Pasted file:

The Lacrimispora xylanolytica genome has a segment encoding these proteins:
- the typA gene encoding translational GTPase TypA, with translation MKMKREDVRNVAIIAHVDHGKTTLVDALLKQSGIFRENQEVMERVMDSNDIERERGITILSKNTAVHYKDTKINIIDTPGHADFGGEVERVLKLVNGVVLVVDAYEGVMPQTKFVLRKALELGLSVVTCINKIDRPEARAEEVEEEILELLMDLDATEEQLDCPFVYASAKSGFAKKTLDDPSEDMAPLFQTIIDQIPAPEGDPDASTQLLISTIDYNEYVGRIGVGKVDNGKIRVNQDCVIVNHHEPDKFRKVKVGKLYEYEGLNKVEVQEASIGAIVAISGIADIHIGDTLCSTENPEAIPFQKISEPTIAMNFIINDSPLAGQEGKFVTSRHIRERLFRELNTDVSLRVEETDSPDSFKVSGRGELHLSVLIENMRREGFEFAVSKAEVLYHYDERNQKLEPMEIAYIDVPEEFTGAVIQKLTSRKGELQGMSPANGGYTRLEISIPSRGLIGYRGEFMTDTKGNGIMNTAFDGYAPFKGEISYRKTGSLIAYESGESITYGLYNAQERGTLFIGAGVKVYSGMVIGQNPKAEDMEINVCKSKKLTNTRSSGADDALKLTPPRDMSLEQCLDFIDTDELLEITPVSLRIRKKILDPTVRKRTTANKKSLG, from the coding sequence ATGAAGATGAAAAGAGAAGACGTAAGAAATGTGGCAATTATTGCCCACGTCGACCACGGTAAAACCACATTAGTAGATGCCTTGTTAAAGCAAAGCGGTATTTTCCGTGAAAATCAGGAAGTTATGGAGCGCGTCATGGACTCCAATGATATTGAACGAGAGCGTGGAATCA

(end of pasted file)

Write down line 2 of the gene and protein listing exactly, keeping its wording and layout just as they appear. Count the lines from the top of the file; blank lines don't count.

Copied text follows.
- the typA gene encoding translational GTPase TypA, with translation MKMKREDVRNVAIIAHVDHGKTTLVDALLKQSGIFRENQEVMERVMDSNDIERERGITILSKNTAVHYKDTKINIIDTPGHADFGGEVERVLKLVNGVVLVVDAYEGVMPQTKFVLRKALELGLSVVTCINKIDRPEARAEEVEEEILELLMDLDATEEQLDCPFVYASAKSGFAKKTLDDPSEDMAPLFQTIIDQIPAPEGDPDASTQLLISTIDYNEYVGRIGVGKVDNGKIRVNQDCVIVNHHEPDKFRKVKVGKLYEYEGLNKVEVQEASIGAIVAISGIADIHIGDTLCSTENPEAIPFQKISEPTIAMNFIINDSPLAGQEGKFVTSRHIRERLFRELNTDVSLRVEETDSPDSFKVSGRGELHLSVLIENMRREGFEFAVSKAEVLYHYDERNQKLEPMEIAYIDVPEEFTGAVIQKLTSRKGELQGMSPANGGYTRLEISIPSRGLIGYRGEFMTDTKGNGIMNTAFDGYAPFKGEISYRKTGSLIAYESGESITYGLYNAQERGTLFIGAGVKVYSGMVIGQNPKAEDMEINVCKSKKLTNTRSSGADDALKLTPPRDMSLEQCLDFIDTDELLEITPVSLRIRKKILDPTVRKRTTANKKSLG, from the coding sequence ATGAAGATGAAAAGAGAAGACGTAAGAAATGTGGCAATTATTGCCCACGTCGACCACGGTAAAACCACATTAGTAGATGCCTTGTTAAAGCAAAGCGGTATTTTCCGTGAAAATCAGGAAGTTATGGAGCGCGTCATGGACTCCAATGATATTGAACGAGAGCGTGGAATCA